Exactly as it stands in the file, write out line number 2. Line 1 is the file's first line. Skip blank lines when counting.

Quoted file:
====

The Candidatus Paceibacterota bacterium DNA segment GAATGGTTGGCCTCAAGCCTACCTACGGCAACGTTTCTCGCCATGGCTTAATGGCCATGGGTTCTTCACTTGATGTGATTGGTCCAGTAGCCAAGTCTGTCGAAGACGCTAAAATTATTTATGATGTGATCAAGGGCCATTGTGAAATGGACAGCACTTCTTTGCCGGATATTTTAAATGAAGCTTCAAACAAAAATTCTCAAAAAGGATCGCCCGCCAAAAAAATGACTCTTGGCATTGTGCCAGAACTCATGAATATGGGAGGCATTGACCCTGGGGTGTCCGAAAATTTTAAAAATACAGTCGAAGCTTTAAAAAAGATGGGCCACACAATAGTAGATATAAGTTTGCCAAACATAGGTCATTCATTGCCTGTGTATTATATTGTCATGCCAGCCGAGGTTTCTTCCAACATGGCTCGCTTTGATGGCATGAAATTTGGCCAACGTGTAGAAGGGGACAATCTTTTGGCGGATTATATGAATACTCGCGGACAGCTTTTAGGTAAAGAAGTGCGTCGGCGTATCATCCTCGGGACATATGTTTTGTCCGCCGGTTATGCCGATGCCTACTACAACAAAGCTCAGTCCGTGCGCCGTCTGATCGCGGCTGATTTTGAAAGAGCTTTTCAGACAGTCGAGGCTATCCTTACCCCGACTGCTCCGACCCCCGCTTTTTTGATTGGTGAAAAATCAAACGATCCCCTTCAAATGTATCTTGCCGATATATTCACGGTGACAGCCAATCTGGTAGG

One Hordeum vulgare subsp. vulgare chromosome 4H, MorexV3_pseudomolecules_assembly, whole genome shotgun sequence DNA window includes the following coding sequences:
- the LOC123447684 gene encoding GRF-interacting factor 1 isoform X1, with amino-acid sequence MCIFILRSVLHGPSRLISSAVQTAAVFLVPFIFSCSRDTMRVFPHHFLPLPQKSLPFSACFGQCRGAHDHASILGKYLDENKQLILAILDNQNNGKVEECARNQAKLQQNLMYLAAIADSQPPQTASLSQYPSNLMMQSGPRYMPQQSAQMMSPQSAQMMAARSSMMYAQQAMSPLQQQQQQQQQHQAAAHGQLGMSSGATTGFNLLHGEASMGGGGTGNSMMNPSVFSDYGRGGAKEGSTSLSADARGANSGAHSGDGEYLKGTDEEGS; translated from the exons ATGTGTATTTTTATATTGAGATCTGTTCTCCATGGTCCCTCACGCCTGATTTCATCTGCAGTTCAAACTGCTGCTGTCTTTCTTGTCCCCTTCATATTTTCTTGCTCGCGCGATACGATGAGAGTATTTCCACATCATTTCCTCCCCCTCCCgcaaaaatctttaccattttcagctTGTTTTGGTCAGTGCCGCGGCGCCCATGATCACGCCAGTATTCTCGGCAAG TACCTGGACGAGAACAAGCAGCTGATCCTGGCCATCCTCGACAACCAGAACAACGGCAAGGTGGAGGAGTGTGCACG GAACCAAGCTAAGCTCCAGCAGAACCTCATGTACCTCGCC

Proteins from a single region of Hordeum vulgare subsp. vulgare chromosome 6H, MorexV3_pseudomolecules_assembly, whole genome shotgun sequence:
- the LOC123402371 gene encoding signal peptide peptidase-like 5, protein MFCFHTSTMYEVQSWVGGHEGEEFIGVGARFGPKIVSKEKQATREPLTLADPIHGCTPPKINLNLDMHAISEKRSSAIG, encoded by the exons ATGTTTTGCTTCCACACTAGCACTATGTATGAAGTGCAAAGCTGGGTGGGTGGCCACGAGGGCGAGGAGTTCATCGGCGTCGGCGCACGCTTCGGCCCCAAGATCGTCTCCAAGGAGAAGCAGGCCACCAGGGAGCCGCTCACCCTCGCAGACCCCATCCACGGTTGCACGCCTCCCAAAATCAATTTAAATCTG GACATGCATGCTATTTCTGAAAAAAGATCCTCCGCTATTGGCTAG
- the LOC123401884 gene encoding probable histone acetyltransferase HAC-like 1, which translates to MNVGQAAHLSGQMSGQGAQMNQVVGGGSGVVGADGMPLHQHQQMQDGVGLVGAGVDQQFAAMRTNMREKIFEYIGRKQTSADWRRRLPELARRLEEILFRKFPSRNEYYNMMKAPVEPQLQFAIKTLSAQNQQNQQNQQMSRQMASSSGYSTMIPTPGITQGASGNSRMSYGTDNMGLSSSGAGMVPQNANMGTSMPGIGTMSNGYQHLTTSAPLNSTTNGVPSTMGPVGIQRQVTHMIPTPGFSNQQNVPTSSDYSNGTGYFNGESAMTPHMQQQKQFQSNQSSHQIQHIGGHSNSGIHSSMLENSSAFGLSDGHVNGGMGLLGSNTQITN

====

One Hordeum vulgare subsp. vulgare chromosome 4H, MorexV3_pseudomolecules_assembly, whole genome shotgun sequence DNA window includes the following coding sequences: